Foreign Affairs Minister Winston Peters is accusing Gerry Brownlee of "politicising" a Holocaust memorial event after the National MP questioned the lack of Kiwi representation there. The Yad Vashem World Holocaust Remembrance Centre in Jerusalem, Israel, is holding the World Holocaust Forum on January 23 to mark 75 years since ...
    2 days ago
  • Provincial Growth Fund to help Waipukurau Pā sites attract thousands of tourists
    The Ngā Ara Tipuna - Waipukurau Pā Site Interpretation project is receiving $2.798 million from the Provincial Growth Fund. It is is expected to boost the town's employment and tourism, creating sixteen new jobs once completed and attract up to 15,000 visitors a year. Parliamentary Under-Secretary for Regional Economic Development ...
    3 days ago
  • “Common sense will prevail, not extremism” Winston Peters backs Shane Jones’ pro-meat stance
    New Zealand First leader Winston Peters is backing his MPs who have spoken out against a new climate change teaching resource that advises students to eat less meat to save the planet. The new teaching resource, announced by Education Minister Chris Hipkins and Climate Change Minister James Shaw, tells students ...
    4 days ago
  • Violent assault on paramedic highlights need for law change
    Darroch Ball MP, Spokesperson for Justice Today’s horrific violent assault of an on-duty female paramedic which rendered her unconscious is truly unsettling. “Our thoughts are with the paramedic, her loved ones and the St John’s team at Warkworth Station,” says New Zealand First Justice Spokesperson Darroch Ball. “Harsher penalties for perpetrators ...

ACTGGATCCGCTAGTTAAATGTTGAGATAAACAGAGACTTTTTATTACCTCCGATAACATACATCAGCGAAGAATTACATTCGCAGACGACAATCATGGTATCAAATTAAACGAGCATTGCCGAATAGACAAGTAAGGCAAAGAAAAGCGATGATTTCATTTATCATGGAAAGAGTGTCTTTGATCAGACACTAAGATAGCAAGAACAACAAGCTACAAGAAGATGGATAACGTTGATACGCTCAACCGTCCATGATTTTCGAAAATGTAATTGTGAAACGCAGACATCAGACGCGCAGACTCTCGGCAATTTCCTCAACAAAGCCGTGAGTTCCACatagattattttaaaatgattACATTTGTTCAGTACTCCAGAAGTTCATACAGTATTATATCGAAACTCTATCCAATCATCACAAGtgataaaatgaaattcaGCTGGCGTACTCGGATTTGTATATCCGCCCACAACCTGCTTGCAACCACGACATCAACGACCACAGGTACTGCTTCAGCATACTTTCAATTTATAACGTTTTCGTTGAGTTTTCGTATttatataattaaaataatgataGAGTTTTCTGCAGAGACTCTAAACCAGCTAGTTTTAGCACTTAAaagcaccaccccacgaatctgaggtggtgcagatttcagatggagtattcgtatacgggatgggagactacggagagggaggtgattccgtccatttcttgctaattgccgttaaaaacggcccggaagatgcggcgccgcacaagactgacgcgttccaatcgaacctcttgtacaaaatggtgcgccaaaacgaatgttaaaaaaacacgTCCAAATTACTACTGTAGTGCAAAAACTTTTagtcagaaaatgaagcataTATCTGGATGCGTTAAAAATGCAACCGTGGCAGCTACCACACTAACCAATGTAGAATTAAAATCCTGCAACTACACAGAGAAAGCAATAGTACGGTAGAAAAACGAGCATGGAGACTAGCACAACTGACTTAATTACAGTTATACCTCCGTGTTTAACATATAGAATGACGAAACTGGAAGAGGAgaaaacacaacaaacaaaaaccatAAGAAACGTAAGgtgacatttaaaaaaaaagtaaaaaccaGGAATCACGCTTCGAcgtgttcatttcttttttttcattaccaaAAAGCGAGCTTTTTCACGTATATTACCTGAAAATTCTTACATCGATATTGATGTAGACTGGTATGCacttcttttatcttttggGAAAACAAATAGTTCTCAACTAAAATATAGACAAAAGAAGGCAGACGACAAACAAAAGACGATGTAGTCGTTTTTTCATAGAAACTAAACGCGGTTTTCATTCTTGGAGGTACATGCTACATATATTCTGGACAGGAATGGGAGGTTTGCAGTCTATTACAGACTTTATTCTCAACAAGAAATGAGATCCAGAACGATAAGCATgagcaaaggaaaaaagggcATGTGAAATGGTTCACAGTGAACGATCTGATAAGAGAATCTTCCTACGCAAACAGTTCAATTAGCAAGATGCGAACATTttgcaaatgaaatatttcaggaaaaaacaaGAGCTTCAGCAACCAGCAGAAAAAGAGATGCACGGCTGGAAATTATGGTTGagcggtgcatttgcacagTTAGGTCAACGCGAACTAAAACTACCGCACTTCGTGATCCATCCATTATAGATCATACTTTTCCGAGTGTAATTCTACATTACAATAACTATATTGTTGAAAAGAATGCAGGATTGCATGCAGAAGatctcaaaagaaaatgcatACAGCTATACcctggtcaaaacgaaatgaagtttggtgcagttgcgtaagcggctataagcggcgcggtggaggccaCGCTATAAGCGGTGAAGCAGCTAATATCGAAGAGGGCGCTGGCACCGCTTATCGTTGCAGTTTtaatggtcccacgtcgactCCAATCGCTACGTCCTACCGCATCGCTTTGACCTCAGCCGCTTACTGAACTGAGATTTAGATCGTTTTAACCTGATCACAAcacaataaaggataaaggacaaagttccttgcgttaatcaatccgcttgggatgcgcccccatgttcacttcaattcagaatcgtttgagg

5 days ago
  • Acting PM Winston Peters confirms NZDF troops in Iraq not hit by Iranian attacks
    Acting Prime Minister Winston Peters called for calm and diplomacy following Iranian missile strikes on bases housing United States troops in Iraq, but confirmed New Zealand's base in the country was not hit. The New Zealand Defence Force (NZDF) was earlier today investigating claims New Zealand's base in Iraq had ...
    5 days ago
  • Kaikōura $10.88 million boost in tourism & business
    Fletcher Tabuteau MP, Parliamentary Undersecretary for Regional Economic Development The Provincial Growth Fund (PGF) is investing $10.88 million to boost business and tourism opportunities in Kaikōura, Parliamentary Undersecretary for Regional Economic Development, Fletcher Tabuteau announced today. As part of the Kaikōura Marina Development Programme, the following two projects will receive ...
    1 week ago
  • Delivering a stable water supply to Wairarapa
    Hon. Ron Mark, New Zealand First List MP based in Wairarapa The Provincial Growth Fund (PGF) is investing $7.11 million to create a sustainable water supply for the Wairarapa. The PGF will provide a $7 million investment to Wairarapa Water Limited to progress the Wairarapa Water Storage Scheme towards procurement, consenting, ...
    1 week ago
  • Housing consents hit highest level since 1974
    Housing consents have hit a 45-year high, as Statistics NZ data shows a total of 37,010 residential consents were issued in the year to November --- the first time they have breached the 37,000 mark since the mid-1970s. Statistics NZ said the trend had been rising since late 2011, when ...
    1 week ago
  • Darroch Ball MP: “Violence against first responders is a problem on the rise”
    New Zealand First MP Darroch Ball says that a paramedic being kicked unconscious last night in an attempted burglary in Warkworth, north of Auckland, is a symptom of a larger problem. "Incidents like this are becoming more and more frequent...and it’s getting worse," Mr Ball said. The MP is pushing for ...